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Cathedral Santuario de Guadalupe (Dallas, Texas) facts for kids

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Catedral Santuario de la
Virgen de Guadalupe
Cathedral Shrine of the
Virgin of Guadalupe
Downtown Dallas TX 2013-06-08 061.jpg
Cathedral Santuario de Guadalupe (Dallas, Texas) is located in Texas
Cathedral Santuario de Guadalupe (Dallas, Texas)
Location in Texas
32°47′19″N 96°47′52″W / 32.78865°N 96.79788°W / 32.78865; -96.79788
Location 2215 Ross Ave.
Dallas, Texas
Country United States
Denomination Roman Catholic Church
Membership 25,000 registered families
Founded 1869
Dedicated October 26, 1902
Architect(s) Nicholas J. Clayton
Style Gothic revival
Groundbreaking 1898
Completed 1902
Number of spires One
Spire height 224 feet (68 m)
Materials Brick
Bells 49
Diocese Diocese of Dallas
Bishop(s) Most Rev. Edward J. Burns
Rector Rev. Stephen Bierschenk

The Cathedral Santuario de la Virgen de Guadalupe (Cathedral Shrine of the Virgin of Guadalupe) is the cathedral church of the Roman Catholic Diocese of Dallas, Texas. The structure dates from the late 19th century and is located in the Arts District of downtown Dallas, Texas. The church oversees the second largest Catholic church membership in the United States. Its average Sunday attendance is 11,200.



Dallas Cathedral interior during a concert intermission

In 1869, Dallas's first Catholic parish, Sacred Heart Church, was established by the Bishop of Galveston. The church was built in 1872 and was located at Bryan and Ervay Streets, near present-day St. Paul Station.

In 1890, Dallas was established as a diocese, and Sacred Heart became the diocesan cathedral of Dallas with Bishop Thomas Brennan acting as the first bishop. Along with Dallas' tremendous growth at the time, the parish soon outgrew its church building, and the need for a new cathedral arose.


The property on which the current Cathedral is now located was purchased for US$30,000, which adjusted for inflation, is equivalent to over $600,000 in 2007. The cornerstone for the Cathedral was laid June 17, 1898 and the church was formally dedicated on October 26, 1902.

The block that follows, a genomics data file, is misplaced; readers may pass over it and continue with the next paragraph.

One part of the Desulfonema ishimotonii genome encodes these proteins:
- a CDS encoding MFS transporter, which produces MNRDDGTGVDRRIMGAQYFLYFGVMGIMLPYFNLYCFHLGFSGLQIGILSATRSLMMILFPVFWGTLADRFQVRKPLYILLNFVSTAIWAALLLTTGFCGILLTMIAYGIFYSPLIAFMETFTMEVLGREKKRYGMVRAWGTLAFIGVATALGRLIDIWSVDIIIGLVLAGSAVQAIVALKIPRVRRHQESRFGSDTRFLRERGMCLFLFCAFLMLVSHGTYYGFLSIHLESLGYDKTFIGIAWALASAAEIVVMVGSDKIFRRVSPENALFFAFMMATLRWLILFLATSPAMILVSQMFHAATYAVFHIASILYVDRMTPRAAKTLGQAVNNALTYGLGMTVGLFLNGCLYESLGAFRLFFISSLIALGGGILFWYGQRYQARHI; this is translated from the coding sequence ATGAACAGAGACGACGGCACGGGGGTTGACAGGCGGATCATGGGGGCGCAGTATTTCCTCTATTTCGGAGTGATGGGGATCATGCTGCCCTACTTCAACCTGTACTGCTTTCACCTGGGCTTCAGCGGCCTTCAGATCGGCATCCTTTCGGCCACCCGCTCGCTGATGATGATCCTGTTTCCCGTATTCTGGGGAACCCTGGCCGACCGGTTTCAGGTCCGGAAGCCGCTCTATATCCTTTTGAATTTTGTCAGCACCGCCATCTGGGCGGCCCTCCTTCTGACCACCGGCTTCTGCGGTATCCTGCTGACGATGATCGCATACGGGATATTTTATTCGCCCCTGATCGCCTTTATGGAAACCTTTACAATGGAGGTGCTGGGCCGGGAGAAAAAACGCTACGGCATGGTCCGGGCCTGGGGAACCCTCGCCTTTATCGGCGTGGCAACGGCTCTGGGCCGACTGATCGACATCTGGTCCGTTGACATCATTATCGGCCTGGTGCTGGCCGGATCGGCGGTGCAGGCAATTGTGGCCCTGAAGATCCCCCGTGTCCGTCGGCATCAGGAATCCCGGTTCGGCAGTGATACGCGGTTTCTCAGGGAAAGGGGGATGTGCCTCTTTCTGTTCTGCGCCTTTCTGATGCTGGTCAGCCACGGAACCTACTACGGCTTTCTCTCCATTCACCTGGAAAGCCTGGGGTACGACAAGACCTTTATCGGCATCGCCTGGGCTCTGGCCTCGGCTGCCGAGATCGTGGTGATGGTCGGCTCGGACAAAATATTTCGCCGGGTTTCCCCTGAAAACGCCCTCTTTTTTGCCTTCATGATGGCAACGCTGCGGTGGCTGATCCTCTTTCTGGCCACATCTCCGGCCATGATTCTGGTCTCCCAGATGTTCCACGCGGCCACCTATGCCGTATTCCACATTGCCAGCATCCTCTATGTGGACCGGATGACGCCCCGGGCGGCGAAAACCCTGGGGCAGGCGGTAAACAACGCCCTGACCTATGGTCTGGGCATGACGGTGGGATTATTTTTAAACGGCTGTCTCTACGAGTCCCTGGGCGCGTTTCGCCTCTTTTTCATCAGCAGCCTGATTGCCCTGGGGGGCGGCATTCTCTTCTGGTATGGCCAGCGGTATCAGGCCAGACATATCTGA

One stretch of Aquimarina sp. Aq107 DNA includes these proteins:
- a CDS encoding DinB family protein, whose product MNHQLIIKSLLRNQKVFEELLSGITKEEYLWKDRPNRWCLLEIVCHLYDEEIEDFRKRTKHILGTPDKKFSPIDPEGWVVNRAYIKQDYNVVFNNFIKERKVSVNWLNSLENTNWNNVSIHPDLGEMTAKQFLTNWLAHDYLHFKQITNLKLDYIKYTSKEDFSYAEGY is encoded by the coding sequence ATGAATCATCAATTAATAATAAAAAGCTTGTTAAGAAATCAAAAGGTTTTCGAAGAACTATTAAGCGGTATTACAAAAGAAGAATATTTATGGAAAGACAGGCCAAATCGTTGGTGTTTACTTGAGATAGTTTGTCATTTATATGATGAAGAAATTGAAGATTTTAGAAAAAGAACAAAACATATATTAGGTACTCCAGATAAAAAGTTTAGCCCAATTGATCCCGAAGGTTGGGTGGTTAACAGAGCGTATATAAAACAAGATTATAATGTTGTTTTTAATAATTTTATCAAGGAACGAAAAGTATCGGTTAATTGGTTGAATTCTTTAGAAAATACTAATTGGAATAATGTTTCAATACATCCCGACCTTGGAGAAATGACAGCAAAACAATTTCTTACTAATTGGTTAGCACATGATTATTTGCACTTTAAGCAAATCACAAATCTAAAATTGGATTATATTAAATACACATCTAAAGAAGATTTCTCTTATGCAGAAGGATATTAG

As the Dallas–Fort Worth metroplex grew through the early 20th century, other diocesan parishes were built in neighboring suburbs, decreasing Sacred Heart's attendance. However, by the 1960s the neighboring Our Lady of Guadalupe parish had outgrown its facilities.

Bilingual sign at Dallas Cathedral
Sign reflecting growing Spanish-speaking population

The parish, located on Harwood Street, was established in 1914 and primarily served Mexican immigrants. Bishop Thomas Tschoepe of Sacred Heart invited Our Lady of Guadalupe to merge with Sacred Heart, and by 1975, the Guadalupe church on Harwood closed following the churches' consolidation. On December 12, 1977, Sacred Heart Cathedral was renamed Cathedral Santuario de Guadalupe—"the Cathedral Shrine of Our Lady of Guadalupe." This reflects the large Spanish-speaking proportion of the congregation, so that the congregation now has masses and various programs in Spanish and English, as well as English classes.


The Cathedral recently underwent a major multi-phase renovation project. As part of the project, a US$20 million bell tower housing a 49-bell carillon was constructed. The bell tower was planned by the original architect, Nicholas J. Clayton, but had not been built.

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